As a parent or guardian, your child’s cleanliness may be at the top of your list with other “essentials” like good nutrition and overall healthiness. Unfortunately, your child may show little interest in staying clean or getting clean after a day of playing hard. While a little exposure to dirt and germs is good for the immune system, it’s important for your child (of any age) to understand the importance of good personal hygiene.
Face it, some kids are good about washing up and others are not, making nightly bathtime a battle rather than a relaxing and quiet moment in a busy day. Whether you’re trying to get your 2 year old to wash his hands before lunch or you’re trying to give your teenage daughter a friendly, but strong hint that it’s time to hit the showers, here are some tips for talking to your child about having and maintaining good hygiene:
It is Just You?
Before you draw a bath and grab a fresh change of clothes at the first sign of dirt, think about the real need for cleanliness at that exact moment in time. Sure, no one likes to follow around a dirty kid trailing in mud from outside, but could your knee jerk reaction towards dirt more about you than the dirt itself? Yes, when your child plays in dirt and mud, he or she should have a bath at the end of day, after play time, or wash up well before a meal. If dirt gets on your nerves, give it a few more years, as your child grows up it’s likely that he or she will rarely get dirty, let alone want to spend much time outdoors. If you child is having a good time and staying safe, let him or her get a little bit dirty. Clothes and bodies are easy to wash up and, plus, his or her imagination and creativity is hard at work, relax a bit.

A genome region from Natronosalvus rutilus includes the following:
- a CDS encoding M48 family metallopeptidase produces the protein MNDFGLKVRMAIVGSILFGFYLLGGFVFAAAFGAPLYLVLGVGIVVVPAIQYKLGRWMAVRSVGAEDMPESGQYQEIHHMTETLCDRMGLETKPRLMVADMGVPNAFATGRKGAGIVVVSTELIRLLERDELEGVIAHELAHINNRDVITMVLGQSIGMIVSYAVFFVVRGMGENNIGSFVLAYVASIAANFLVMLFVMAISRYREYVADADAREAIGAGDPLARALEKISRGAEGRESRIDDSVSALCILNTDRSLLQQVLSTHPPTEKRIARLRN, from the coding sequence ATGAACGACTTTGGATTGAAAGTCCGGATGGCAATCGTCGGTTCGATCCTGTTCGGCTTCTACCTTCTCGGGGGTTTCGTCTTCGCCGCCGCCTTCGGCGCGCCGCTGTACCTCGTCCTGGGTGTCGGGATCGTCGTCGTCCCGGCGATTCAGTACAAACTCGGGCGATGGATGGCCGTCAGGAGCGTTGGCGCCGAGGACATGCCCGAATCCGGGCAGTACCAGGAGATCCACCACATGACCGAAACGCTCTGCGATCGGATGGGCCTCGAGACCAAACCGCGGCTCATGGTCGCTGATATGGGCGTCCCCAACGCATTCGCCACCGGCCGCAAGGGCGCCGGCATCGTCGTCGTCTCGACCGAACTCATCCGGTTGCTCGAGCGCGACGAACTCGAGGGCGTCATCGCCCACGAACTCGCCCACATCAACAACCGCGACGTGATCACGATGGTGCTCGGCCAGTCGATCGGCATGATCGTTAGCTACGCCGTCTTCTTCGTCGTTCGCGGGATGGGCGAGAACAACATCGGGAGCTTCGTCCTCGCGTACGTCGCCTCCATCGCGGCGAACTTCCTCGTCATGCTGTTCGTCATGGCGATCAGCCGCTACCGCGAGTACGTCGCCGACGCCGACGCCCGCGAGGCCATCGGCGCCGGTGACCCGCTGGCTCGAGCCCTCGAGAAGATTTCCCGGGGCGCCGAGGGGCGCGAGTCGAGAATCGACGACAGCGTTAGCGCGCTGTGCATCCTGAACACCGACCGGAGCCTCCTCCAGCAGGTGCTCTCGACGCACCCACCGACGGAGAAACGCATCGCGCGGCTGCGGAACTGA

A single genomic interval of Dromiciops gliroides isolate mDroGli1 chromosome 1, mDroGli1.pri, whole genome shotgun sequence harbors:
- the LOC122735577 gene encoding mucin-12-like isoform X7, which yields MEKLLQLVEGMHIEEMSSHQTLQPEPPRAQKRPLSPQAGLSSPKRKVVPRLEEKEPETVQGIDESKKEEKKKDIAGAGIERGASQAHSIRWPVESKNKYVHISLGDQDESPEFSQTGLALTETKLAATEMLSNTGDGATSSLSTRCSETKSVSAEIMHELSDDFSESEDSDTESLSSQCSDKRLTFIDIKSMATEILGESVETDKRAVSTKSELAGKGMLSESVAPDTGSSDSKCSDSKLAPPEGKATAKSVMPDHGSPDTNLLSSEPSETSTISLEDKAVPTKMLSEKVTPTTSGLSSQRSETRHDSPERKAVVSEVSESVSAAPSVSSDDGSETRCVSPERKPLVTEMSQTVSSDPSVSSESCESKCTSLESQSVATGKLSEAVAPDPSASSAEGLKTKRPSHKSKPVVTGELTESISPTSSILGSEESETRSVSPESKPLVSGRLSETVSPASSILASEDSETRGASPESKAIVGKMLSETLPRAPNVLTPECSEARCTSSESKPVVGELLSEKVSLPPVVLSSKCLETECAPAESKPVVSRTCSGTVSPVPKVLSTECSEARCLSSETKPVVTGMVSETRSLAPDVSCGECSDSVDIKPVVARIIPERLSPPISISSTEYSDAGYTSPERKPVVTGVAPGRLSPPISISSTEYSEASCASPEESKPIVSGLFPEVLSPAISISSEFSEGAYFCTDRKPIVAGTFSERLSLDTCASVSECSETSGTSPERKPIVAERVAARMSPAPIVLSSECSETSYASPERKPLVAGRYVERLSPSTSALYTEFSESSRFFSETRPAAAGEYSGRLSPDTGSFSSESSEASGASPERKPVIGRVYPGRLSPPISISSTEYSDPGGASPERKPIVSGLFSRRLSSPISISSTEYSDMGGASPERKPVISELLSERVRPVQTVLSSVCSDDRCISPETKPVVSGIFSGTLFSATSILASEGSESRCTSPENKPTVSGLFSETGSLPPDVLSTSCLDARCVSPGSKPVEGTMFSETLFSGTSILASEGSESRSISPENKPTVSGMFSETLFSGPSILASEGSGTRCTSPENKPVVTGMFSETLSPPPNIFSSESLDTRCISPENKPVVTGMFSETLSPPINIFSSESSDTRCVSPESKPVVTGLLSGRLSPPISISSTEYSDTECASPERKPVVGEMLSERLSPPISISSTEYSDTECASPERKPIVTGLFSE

Teaching Young Kids About Hygiene Cleanliness
Infants and children under the age are relatively easy to keep clean and bathtime is often part of a relaxing nighttime ritual, however, once a child gets a little bit older and hits the toddler years, you may notice a little more protest at bathtime or when it’s time to wash hands before a meal. While toddlers often request independence, if you left it up to them it’s doubtful that hands and faces would be washed. If you’re struggling to get your young child to wash up or brush teeth, try to make it a fun experience. For example, a good thorough hand wash lasts about 20 seconds (which may seem like a lifetime to a toddler). As you and your child wash hands, sing a “Happy Birthday” or another favorite song. This sound be more than enough time to completely clear hands of all dirt and bacteria.
If bathtime is your biggest issue, begin to instruct your child how to wash him or herself and ask him or her to show you how he or she can do it “all by myself”. Above all, be patient with your child. If you make it an argument, you’ll face a bigger battle.
As They Get Older
Once your child gets a hang of hygiene, bathtime shouldn’t be as much as an issue and unsupervised showers may be successful before the age of 10. However, as your child gets older, you’re facing a bigger (and smellier) challenge: puberty. Puberty, alone, is a sensitive subject and if you remember anything about what it was like to have a changing body, you probably dread talking about it with your child, however, there are ways to address and encourage your tween and teenager to take charge of his or her own hygiene. First of all, remember that many kids going through puberty feel uncomfortable or weird about their bodies. Be sensitive about how your approach body odor and other areas, such as greasy skin, but emphasis that good hygiene is essential for good health and to feeling good about yourself.
As soon as you start noticing body odor, take your child to the store and let him or her select personal products such as deodorant, soap, and face cleanser. You can make recommendations of some of your favorites, but let him or her choose his or her favorite scent. It is likely to be a more successful step towards good hygiene than if you brought home a bag of products and told them to start using them.